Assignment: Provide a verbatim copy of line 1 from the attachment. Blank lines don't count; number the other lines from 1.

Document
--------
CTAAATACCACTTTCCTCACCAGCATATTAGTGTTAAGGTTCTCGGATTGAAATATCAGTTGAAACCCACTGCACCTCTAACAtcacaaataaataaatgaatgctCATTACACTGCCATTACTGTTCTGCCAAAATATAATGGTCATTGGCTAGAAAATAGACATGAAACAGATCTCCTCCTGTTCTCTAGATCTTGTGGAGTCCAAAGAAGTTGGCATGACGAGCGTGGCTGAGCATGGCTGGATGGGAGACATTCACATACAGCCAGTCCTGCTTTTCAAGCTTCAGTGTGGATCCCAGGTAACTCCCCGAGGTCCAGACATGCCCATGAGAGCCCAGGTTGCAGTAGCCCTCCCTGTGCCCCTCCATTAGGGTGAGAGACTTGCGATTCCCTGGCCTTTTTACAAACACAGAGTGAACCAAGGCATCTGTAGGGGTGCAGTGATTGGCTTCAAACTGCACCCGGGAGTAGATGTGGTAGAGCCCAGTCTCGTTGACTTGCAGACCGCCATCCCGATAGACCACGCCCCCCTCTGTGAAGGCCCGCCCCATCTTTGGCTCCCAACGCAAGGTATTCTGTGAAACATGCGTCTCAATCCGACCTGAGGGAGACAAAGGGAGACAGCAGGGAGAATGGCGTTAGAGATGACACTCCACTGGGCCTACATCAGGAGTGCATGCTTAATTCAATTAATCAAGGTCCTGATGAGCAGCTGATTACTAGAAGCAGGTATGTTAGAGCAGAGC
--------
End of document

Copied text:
CTAAATACCACTTTCCTCACCAGCATATTAGTGTTAAGGTTCTCGGATTGAAATATCAGTTGAAACCCACTGCACCTCTAACAtcacaaataaataaatgaatgctCATTACACTGCCATTACTGTTCTGCCAAAATATAATGGTCATTGGCTAGAAAATAGACATGAAACAGATCTCCTCCTGTTCTCTAGATCTTGTGGAGTCCAAAGAAGTTGGCATGACGAGCGTGGCTGAGCATGGCTGGATGGGAGACATTCACATACAGCCAGTCCTGCTTTTCAAGCTTCAGTGTGGATCCCAGGTAACTCCCCGAGGTCCAGACATGCCCATGAGAGCCCAGGTTGCAGTAGCCCTCCCTGTGCCCCTCCATTAGGGTGAGAGACTTGCGATTCCCTGGCCTTTTTACAAACACAGAGTGAACCAAGGCATCTGTAGGGGTGCAGTGATTGGCTTCAAACTGCACCCGGGAGTAGATGTGGTAGAGCCCAGTCTCGTTGACTTGCAGACCGCCATCCCGATAGACCACGCCCCCCTCTGTGAAGGCCCGCCCCATCTTTGGCTCCCAACGCAAGGTATTCTGTGAAACATGCGTCTCAATCCGACCTGAGGGAGACAAAGGGAGACAGCAGGGAGAATGGCGTTAGAGATGACACTCCACTGGGCCTACATCAGGAGTGCATGCTTAATTCAATTAATCAAGGTCCTGATGAGCAGCTGATTACTAGAAGCAGGTATGTTAGAGCAGAGC